Claire Allison Douglas (1933 - d.)

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About Claire Allison Douglas

http://douglashistory.ning.com/profiles/blogs/jd-salinger-dies-the-douglas

The death of 'Catcher in the Rye' author, JD Salinger, brings out some painful stories of his relationship with his second wife, Claire Douglas.

Claire, daughter of art critic Professor Robert Langton Douglas, had met Salinger at a party in 1954, when she was just 19 and a student at Radcliffe College. They married the next year, and Salinger insisted that Claire drop out of school and live with him, only four months shy of graduation, which she did. They had two children, Margaret and Matthew.
Margaret Salinger wrote in her memoir Dream Catcher that she believes her parents would not have married, nor would she have been born, had her father not read the teachings of Lahiri Mahasaya, a guru of Paramahansa Yogananda, which brought the possibility of enlightenment to those following the path of the "householder" (a married person with children).
Certain elements of the story "Franny", which he gave her as a wedding present, published in January 1955, are based on his relationship with Claire, including her ownership of the book The Way of the Pilgrim.

Claire Douglas at Radclifffe

Because of their isolated location and Salinger's proclivities, they hardly saw other people for long stretches of time. Claire was also frustrated by J.D.'s ever-changing religious beliefs. Though she committed herself to Kriya yoga, to which he had introduced her, she remembered that Salinger would chronically leave Cornish to work on a story "for several weeks only to return with the piece he was supposed to be finishing all undone or destroyed and some new 'ism' we had to follow." Claire believed "it was to cover the fact that Jerry had just destroyed or junked or couldn't face the quality of, or couldn't face publishing, what he had created."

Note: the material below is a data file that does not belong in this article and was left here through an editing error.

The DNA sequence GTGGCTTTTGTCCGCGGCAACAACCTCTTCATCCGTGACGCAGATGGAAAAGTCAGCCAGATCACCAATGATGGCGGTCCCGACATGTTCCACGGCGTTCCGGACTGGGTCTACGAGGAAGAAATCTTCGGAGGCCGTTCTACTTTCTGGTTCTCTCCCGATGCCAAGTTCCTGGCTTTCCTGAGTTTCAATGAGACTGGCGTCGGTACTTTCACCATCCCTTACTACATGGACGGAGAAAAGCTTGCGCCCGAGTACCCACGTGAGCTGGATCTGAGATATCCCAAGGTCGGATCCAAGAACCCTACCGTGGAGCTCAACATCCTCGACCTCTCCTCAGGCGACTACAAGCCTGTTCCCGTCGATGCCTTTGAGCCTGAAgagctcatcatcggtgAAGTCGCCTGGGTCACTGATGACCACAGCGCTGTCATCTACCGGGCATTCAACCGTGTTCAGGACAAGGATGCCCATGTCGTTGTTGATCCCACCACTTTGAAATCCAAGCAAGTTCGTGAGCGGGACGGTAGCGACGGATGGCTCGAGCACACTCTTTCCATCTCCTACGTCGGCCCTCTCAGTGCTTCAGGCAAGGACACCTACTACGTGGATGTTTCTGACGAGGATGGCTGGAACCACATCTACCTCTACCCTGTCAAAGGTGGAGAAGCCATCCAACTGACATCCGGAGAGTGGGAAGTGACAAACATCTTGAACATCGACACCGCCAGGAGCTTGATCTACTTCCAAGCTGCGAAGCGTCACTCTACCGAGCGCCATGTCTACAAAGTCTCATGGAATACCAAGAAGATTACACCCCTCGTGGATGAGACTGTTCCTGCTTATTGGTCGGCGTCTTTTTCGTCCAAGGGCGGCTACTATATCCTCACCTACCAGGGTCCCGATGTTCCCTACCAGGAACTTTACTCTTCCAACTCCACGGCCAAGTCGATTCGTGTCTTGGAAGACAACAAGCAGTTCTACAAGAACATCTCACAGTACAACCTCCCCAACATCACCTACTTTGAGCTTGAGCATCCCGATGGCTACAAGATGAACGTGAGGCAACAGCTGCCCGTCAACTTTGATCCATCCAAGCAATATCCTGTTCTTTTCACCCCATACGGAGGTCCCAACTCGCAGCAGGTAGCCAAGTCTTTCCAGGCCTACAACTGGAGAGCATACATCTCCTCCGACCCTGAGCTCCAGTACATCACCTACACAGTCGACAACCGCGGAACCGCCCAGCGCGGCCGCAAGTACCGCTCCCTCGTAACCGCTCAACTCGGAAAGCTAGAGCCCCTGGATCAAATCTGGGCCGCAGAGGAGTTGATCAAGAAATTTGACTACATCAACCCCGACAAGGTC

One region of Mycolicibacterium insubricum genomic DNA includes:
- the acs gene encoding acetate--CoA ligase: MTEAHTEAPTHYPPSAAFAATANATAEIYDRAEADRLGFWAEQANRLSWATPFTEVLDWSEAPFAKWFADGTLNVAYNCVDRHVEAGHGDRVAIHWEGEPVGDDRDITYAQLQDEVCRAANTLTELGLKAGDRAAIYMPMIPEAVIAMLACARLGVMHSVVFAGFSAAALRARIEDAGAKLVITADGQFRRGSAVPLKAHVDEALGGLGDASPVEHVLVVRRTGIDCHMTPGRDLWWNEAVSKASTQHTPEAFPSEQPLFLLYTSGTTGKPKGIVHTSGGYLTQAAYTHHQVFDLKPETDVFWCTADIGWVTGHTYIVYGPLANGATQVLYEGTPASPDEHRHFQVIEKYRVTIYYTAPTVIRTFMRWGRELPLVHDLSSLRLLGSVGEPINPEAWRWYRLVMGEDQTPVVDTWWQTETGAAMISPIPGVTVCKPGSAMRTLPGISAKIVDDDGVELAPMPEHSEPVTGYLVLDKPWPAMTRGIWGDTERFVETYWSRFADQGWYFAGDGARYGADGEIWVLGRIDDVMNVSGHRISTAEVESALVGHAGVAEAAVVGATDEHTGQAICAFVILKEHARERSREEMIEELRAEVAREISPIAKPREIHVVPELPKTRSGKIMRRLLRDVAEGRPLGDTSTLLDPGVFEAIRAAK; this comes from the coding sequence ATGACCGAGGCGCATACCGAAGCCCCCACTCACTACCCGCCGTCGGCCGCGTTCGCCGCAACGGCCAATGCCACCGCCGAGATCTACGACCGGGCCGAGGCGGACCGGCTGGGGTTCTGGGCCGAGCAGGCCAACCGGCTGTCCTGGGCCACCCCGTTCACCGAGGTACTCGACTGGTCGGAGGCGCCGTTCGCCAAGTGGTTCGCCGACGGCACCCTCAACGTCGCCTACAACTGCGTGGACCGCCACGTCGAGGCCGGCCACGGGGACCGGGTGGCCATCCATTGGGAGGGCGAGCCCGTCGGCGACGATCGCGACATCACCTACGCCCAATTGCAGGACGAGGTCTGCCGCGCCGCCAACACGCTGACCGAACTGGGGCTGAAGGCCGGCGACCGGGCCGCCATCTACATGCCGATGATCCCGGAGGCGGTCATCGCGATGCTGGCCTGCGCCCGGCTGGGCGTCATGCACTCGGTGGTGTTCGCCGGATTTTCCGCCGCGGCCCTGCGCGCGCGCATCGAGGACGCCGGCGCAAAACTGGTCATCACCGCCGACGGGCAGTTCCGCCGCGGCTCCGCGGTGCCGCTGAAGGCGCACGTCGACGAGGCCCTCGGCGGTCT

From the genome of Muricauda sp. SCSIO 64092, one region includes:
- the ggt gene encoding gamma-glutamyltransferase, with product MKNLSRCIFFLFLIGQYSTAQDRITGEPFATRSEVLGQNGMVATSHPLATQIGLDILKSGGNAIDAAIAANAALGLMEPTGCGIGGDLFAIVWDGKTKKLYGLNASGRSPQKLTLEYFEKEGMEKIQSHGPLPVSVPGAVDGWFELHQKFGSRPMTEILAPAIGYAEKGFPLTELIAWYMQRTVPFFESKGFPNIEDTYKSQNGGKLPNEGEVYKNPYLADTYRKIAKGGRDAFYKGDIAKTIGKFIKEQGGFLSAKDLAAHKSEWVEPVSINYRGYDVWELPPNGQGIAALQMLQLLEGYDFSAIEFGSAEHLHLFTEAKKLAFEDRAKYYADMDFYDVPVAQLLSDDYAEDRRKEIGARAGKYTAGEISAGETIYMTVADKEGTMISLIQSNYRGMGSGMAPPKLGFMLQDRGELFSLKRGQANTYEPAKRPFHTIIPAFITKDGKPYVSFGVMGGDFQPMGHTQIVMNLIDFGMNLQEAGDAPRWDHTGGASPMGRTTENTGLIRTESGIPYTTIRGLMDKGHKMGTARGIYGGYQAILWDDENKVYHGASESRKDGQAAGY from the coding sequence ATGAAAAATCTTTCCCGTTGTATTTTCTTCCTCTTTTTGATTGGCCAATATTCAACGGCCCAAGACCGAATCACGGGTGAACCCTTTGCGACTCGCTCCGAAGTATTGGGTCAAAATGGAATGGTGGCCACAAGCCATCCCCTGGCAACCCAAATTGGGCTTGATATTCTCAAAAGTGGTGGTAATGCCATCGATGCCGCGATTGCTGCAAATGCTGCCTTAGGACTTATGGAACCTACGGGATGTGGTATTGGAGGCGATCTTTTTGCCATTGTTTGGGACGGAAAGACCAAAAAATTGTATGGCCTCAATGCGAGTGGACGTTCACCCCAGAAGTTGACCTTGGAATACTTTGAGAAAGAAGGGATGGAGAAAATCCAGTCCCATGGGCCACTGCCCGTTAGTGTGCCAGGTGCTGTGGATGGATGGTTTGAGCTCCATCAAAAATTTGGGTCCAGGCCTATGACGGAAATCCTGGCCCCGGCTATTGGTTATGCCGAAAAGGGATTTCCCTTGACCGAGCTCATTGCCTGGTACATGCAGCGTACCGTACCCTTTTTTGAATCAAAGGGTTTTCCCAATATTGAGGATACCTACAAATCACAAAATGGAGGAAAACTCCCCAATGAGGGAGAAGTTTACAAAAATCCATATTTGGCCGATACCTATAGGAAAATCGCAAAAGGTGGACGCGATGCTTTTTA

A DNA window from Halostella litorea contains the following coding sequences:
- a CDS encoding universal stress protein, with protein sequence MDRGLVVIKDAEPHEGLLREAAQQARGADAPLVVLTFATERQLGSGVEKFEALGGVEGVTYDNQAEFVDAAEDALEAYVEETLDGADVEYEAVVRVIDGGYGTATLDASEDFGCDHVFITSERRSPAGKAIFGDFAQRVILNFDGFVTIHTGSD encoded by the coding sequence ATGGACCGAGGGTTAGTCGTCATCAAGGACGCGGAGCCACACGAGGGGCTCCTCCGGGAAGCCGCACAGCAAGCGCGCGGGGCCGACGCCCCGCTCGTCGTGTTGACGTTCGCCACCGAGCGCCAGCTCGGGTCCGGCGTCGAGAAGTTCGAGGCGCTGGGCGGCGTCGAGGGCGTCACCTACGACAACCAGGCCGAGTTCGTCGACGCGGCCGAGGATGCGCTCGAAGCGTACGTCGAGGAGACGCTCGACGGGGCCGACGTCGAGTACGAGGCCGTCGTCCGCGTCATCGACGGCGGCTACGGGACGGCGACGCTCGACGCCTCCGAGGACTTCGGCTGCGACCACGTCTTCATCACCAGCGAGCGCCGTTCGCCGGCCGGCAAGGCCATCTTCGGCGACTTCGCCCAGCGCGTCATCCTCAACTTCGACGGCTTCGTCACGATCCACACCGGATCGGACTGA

Salinger's family life was further marked by discord after the first child was born; according to Margaret (known as Peggy), Claire felt that her daughter had replaced her in Salinger's affections. The infant Margaret was sick much of the time, but Salinger, having embraced the tenets of Christian Science, refused to take her to a doctor. According to Margaret, her mother admitted to her years later that she went "over the edge" in the winter of 1957 and had made plans to murder her 13-month-old infant and then commit suicide. Claire had intended to do it during a trip to New York City with Salinger, but she instead acted on a sudden impulse to take Margaret from the hotel and run away. After a few months, Salinger persuaded her to return to Cornish. At about this time, Lady Douglas, wife of claire's half-brother Lord Sholto Douglas of Kirtleside, the former commander-in-chief of the Fighter Command, took pity on Claire, who was 'living in a hut with no running water' and 'having to slum it'. Lady Douglas would send Claire parcels of clothes, not realising that Salinger's book, 'The Catcher in the Rye' was proving to be a best seller.